I was about to type "and no-one who reads this would be interested in plain plastic bases". And then I noticed that it looks like those bases don't have slots in them - a big complaint about the new plastic Ten Thunders models had been that the bases still had slots in when the models didn't have tabs... So it looks like that might be fixed going forward.

The little pamphlet of rules is lovely quality - flavour text and pictures run through it. This gives a good impression of the sort of thing you're going to be getting without photographing entire pages.

So, this is the sprue, photographed against the white foam so you can see it - my grey kitchen counter is not going to really give you the contrast!

Each of the four Iron Zombies included in the kit has all its parts in one of the four little sub-sprues. Sadly, Wyrd has still not learnt and some of those parts are unreasonably tiny...

I'm definitely looking forward to putting these horrors together. In addition to being usable as a Resurrectionist crew / models (there's a henchman and three minions in the box), they can also be used for a couple of different schemes where you're trying to save civilians / ensure civilians die, or trying to lure the other side into being eaten by zombies.

There's also a fun little one player scenario where you're being attacked by random zombies and trying to score victory points against the little swine. I don't yet have the points assembled to try that, but that's definitely a challenge to work up to!

Sunday, 21 July 2013

Enter the Citadel: Bringing 40K to life - writing background


This was the last of the seminars at Enter the Citadel, with a talk from Guy Haley (Black Library author) and Graeme Lyon (Black Library author and editor).

Who comes up with the idea for a story?

It can happen either way. Sometimes, an author will come up with an idea and pitch it to Black Library. In other instances, Black Library will ask authors for something to a specific brief. Guy, with his history as a journalist, is happy to write to a brief. His recent book, Death of Integrity, is based on three paragraphs in an Imperial Armour book. He very much wants to do the "Night of ?Vospis?" (but apparently quite a few other authors do as well).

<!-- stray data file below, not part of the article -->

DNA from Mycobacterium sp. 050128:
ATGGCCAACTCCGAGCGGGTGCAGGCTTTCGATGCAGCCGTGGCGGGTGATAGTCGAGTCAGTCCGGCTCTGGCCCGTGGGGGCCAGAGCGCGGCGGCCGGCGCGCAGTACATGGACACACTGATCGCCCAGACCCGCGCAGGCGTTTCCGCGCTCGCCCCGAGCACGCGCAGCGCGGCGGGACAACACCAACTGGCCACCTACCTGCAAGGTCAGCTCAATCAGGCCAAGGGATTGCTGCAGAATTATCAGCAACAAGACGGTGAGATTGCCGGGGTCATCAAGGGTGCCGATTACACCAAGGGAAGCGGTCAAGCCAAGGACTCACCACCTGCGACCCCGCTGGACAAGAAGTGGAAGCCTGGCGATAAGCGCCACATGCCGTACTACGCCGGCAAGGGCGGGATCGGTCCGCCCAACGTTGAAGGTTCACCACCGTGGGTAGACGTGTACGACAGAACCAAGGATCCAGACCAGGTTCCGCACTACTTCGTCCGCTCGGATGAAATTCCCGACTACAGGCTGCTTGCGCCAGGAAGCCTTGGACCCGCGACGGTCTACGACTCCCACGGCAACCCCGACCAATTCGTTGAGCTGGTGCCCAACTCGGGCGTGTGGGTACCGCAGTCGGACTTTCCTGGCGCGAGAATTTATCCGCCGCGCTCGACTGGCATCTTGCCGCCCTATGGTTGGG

How do you turn a background entry into a fully fledged story?

Drama comes from tension. The Death of Integrity is a joint operation by the Nova Marines and the Blood Drinkers - so you gain tension from the differences. The Nova Marines see themselves as offshoots of the Ultramarine Chapter, but have changed due to their isolation from the rest of the Imperium - which creates its own internal tension. You then get a further level of tension from two very different Space Marine chapters trying to work together.

How do you keep stories consistent with previous background?

"Highly trained editors." Recently, Black Library has undergone somewhat of a restructure. Games Workshop has now created a mega publications department, with all the writers in the same office. This helps keep things consistent. Everyone talks to each other. They can see potential overlaps or issues.

Some of their staff have an encyclopaedic knowledge of the background. For example, Laurie Goulding knows the Horus Heresy background incredibly well.

Guy Haley mentioned he's been playing for 30 years, and knows a lot of the setting backwards. He regards it as part of his job when he's writing to get it right. For his next, book, about the Eldar, he's read the last three Codexes, Gav Thorpe's Eldar series, and the Dark Eldar series. He likes to weave tiny things in.

Graeme then mentioned that he loved how Gav Thorpe had made all the Exarches speak in haiku. Guy hadn't noticed this yet, said a few affectionately terrible things about Gav and muttered something about redrafting an awful lot of dialogue. Something about writing a tactical briefing in haiku...

Do you try and stay true to the mechanics of the game?

They try to stay true to the mechanics of the world, not the mechanics of the game. They try to keep the right power balance of armies. They try not to make the army they're currently writing about too awesome when writing its background.

Is it hard to write things from an alien perspective?